Powering Strong Communities

Initial Results from Study Show Relatively Low Risk for New England Winter Energy Shortfall

Preliminary results from a first-of-its-kind study examining how New England’s electric power system would fare under stressful weather and operational conditions show the chances for an energy shortfall are relatively low in winter 2027, the first season studied, ISO New England said on May 22.

The low risk assessment is detailed in the Operational Impact of Extreme Weather Events, a joint effort of ISO New England and the Electric Power Research Institute. 

“While these first results are an important output of the study, they represent just one snapshot in time of a rapidly evolving grid,” the New England grid operator said.

The initial results of this probabilistic study align with results from the ISO’s deterministic assessments looking at winters 2023–2024 and 2024–2025.  

The study’s results for 2027 and beyond are intended to inform the region about future energy adequacy risks. By helping to quantify these potential risks, the results will offer context for assessing possible solutions, ISO-NE said.

Recognizing the increasingly important role weather plays in power system operations, the study examines how factors like temperature, cloud cover, and wind speed will impact electric power generation in the future, when the regional grid is more heavily powered by renewable resources sensitive to these conditions.

The study also takes into account the evolving grid demand patterns that will continue to change as more behind-the-meter photovoltaic resources come online and electrification of the heating and transportation sectors increases.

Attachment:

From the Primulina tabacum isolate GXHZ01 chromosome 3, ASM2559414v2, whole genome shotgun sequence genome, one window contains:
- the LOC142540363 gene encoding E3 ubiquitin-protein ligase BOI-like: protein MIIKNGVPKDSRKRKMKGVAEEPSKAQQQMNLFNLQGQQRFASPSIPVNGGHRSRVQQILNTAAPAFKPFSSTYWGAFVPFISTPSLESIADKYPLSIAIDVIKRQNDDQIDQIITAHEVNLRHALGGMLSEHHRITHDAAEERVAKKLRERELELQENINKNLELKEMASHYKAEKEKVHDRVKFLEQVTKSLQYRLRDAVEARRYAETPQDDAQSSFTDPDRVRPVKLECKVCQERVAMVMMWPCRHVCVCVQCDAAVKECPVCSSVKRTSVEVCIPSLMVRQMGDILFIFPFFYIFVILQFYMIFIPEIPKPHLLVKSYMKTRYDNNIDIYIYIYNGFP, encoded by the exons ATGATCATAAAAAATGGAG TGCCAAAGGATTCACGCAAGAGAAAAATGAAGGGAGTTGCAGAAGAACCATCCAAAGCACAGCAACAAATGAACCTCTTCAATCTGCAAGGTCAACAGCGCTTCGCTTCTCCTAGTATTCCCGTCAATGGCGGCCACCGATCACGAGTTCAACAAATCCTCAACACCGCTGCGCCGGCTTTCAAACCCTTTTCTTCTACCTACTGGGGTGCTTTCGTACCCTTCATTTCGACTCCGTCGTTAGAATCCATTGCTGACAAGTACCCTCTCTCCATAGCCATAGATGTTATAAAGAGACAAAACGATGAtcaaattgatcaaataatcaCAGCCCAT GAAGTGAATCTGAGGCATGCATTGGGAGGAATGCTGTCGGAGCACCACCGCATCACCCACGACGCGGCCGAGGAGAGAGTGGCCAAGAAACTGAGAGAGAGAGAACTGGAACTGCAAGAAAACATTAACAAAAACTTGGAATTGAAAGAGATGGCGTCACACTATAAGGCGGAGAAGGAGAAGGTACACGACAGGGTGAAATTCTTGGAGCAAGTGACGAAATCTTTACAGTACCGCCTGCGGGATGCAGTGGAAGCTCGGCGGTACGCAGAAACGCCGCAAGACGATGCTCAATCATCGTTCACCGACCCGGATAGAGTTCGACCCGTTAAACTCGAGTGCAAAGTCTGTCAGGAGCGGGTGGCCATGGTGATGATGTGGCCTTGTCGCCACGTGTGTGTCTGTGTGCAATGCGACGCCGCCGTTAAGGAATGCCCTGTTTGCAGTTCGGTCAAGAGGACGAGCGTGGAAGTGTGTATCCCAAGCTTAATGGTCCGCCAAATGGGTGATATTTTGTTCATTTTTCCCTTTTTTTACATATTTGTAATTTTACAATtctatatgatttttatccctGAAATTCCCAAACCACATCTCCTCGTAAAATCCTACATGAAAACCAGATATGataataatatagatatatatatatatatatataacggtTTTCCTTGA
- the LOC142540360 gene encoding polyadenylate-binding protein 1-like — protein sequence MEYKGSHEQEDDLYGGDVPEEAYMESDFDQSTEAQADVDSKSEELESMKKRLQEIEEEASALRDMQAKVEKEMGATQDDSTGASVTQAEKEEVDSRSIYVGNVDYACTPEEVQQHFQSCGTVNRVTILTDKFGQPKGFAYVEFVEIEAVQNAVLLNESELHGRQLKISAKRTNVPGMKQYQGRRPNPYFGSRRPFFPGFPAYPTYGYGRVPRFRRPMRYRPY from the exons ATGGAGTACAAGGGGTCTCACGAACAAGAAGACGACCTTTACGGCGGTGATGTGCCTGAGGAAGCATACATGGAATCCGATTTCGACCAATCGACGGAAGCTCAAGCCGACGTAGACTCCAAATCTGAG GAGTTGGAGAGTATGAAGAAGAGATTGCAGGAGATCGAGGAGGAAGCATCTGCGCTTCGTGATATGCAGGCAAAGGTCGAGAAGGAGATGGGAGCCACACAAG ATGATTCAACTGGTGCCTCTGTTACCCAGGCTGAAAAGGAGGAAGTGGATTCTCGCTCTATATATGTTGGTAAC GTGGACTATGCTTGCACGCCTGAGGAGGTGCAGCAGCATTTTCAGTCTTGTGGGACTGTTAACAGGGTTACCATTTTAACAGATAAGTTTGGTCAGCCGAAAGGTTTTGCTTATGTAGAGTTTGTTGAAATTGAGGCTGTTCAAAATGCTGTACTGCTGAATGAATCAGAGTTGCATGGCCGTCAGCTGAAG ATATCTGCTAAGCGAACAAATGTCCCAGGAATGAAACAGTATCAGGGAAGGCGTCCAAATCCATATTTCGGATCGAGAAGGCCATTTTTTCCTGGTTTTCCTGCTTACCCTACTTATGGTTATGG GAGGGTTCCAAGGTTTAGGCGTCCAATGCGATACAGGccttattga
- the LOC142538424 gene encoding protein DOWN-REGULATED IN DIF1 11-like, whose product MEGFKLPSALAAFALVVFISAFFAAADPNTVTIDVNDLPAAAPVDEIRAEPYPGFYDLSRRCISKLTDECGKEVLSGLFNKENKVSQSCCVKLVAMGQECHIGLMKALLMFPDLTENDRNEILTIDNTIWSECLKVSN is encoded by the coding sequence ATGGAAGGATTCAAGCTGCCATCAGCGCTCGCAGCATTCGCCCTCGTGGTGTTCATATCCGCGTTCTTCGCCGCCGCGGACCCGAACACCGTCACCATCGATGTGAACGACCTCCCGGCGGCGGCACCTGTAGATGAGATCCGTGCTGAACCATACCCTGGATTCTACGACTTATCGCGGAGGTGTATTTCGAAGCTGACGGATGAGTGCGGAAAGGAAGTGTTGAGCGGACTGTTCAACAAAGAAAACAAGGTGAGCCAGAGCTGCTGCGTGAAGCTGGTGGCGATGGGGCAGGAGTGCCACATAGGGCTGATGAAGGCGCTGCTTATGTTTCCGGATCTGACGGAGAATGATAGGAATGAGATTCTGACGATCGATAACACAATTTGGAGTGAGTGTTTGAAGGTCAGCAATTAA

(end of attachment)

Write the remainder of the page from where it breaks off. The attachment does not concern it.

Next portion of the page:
The study is being undertaken in three major steps, with EPRI providing weather modeling and risk screening model development, and ISO New England completing the actual energy assessments, using an enhanced 21-day energy assessment tool.

The tool is an energy supply outlook that offers a three-week analysis of anticipated power system conditions, taking into consideration variables such as fuel supplies, weather, and electricity demand.

The preliminary results include three key findings about how New England’s grid might fare in winter 2027 with and without energy resources, including the Everett Marine Terminal liquefied natural gas facility, the New England Clean Energy Connect transmission line, and varying levels of wind and solar energy:

  • Some energy shortfall risk is present, particularly in a worst-case event that modeled a 12-day cold snap with low wind and little solar production. The study found the ISO and other entities would likely be able to take steps to mitigate a projected shortfall under such circumstances.
  • Additional imports delivered via NECEC mitigate the risks for energy shortfalls.
  • The study found that there is similar risk for energy shortfalls with and without the Everett Marine Terminal. The study also found that significant generation by oil- and coal-fired resources would be needed to minimize the extent of energy shortfalls, especially in worst-case scenarios. 

Preliminary results focused on winter 2027 were presented at the May 16 NEPOOL Reliability Committee meeting.

Winter 2032 is the next time period the study will assess, with results expected later in the year.